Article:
Composite fillings are types of synthetic resins which are used in dentistry as restorative material or adhesives. Unlike amalgam, which essentially just fills a hole and requires retention features to hold the filling, composite fillings restorations, when used with dentin and enamel bonding techniques, restore the tooth back to near its original physical integrity.
Cosmetic bonding is a process in which an enamel-like dental composite material is applied to a tooth’s surface, sculpted into shape, hardened and then polished.
Dental bonding is a dental procedure in which a dentist applies a tooth-colored resin material (a durable plastic material) and hardens it with a special light. This ultimately “bonds” the material to the tooth and improves the overall appearance of teeth.
Dental crowns are used if decay is extensive and there is limited tooth structure, which may cause weakened teeth. Large fillings and weak teeth increase the risk of the tooth breaking. The decayed or weakened area is removed and repaired. A covering jacket or “cap” (dental crown) is fitted over the remainder of the tooth.
Dental implants are “root” devices, usually made of titanium, and used in dentistry to support restorations that resemble a tooth or group of teeth to replace missing teeth.
A Dental Lab (Dental laboratories) manufactures and/or customizes a variety of products to assist in the provision of oral health care by a licensed dentist. These products include crowns, bridges, dentures and other dental products. Dental lab technicians follow a prescription from a licensed dentist when manufacturing these items, which include prosthetic devices (such as dentures, cast, partial dentures and implants) and therapeutic devices (such as orthodontic devices).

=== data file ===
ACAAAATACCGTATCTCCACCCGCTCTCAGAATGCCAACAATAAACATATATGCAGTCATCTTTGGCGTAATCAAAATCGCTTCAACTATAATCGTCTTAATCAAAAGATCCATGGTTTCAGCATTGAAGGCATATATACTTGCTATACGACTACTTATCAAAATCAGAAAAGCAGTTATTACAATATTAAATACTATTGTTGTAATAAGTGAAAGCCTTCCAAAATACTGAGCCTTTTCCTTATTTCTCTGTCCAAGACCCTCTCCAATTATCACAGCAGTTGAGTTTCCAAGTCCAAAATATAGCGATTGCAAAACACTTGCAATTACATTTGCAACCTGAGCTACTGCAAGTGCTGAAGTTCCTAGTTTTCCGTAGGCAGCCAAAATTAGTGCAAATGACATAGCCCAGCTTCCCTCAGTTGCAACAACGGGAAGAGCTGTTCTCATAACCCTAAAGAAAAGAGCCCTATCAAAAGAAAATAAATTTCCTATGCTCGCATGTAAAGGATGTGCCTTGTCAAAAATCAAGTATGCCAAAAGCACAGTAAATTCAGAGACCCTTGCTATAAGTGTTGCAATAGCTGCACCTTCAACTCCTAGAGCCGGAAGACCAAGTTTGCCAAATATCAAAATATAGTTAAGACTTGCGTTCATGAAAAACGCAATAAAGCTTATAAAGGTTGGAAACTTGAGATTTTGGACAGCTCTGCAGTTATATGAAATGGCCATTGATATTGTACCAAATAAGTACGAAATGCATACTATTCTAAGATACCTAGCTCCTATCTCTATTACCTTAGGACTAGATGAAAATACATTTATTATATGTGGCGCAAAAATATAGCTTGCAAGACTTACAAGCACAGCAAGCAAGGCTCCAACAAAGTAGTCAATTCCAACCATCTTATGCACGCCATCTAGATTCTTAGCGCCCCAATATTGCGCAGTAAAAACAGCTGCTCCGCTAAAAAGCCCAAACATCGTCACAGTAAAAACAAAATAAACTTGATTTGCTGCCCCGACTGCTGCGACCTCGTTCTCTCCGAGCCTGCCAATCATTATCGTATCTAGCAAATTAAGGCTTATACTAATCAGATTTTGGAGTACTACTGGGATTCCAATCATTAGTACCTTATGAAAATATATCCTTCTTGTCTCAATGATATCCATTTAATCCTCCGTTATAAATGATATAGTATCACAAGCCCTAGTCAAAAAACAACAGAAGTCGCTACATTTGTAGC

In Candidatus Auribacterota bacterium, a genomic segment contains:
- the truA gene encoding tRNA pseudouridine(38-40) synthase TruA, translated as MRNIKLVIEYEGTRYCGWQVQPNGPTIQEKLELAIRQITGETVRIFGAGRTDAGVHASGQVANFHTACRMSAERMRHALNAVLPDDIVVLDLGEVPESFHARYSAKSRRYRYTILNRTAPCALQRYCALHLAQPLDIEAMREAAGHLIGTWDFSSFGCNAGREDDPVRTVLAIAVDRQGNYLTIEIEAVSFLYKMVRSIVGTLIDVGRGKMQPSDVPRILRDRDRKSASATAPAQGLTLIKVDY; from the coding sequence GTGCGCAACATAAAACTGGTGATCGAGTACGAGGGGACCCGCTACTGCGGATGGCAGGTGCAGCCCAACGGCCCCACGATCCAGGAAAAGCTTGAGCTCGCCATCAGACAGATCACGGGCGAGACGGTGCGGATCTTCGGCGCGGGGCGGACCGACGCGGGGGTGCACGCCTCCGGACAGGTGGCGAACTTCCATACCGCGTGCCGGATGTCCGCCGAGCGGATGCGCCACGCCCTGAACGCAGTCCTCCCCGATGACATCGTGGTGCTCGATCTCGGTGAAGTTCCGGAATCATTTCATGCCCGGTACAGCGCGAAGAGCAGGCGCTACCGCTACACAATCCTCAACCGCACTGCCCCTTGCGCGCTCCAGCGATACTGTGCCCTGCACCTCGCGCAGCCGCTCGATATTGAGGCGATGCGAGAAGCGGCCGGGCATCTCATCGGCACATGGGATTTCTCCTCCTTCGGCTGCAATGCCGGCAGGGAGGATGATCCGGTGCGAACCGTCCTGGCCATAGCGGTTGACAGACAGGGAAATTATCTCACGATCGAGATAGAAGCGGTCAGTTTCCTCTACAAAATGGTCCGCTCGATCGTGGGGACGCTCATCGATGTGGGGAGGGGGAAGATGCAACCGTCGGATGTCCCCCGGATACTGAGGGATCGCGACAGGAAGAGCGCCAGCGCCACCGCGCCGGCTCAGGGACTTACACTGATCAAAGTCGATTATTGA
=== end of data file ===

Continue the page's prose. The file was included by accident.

Dental sealants protect the grooved and pitted surfaces of the teeth, especially the chewing surfaces of back teeth where most cavities are found. Made of clear or shaded plastic, sealants are applied to the teeth to help keep them cavity-free. Dental Sealants are very affordable, especially in view of the valuable decay protection it offers.
Dental spacers or Space Maintainers are removable or fixed passive appliances designed to prevent tooth movement and generally are placed following tooth extraction(s) or in cases of congenitally missing teeth. Spacers allow the free movement of new teeth coming into place and keeps the bite even, preventing a more serious malocclusion.
Dentures (also known as false teeth) are prosthetic devices constructed to replace missing teeth, and which are supported by surrounding soft and hard tissues of the oral cavity. Conventional dentures are removable, however there are many different denture designs, some which rely on bonding or clasping onto teeth or dental implants.
Tooth discoloration or abnormal tooth color is anything other than the white to yellowish-white of normal teeth. Tooth discoloration can be caused by many different factors. Some can actually influence the formation of the enamel, while others simply cause the staining of enamel. Tooth discoloration may be uniform or may appear as spots or lines in the enamel. Discolored areas may also have a different density and porosity than normal enamel.
Endodontics – Glossary Term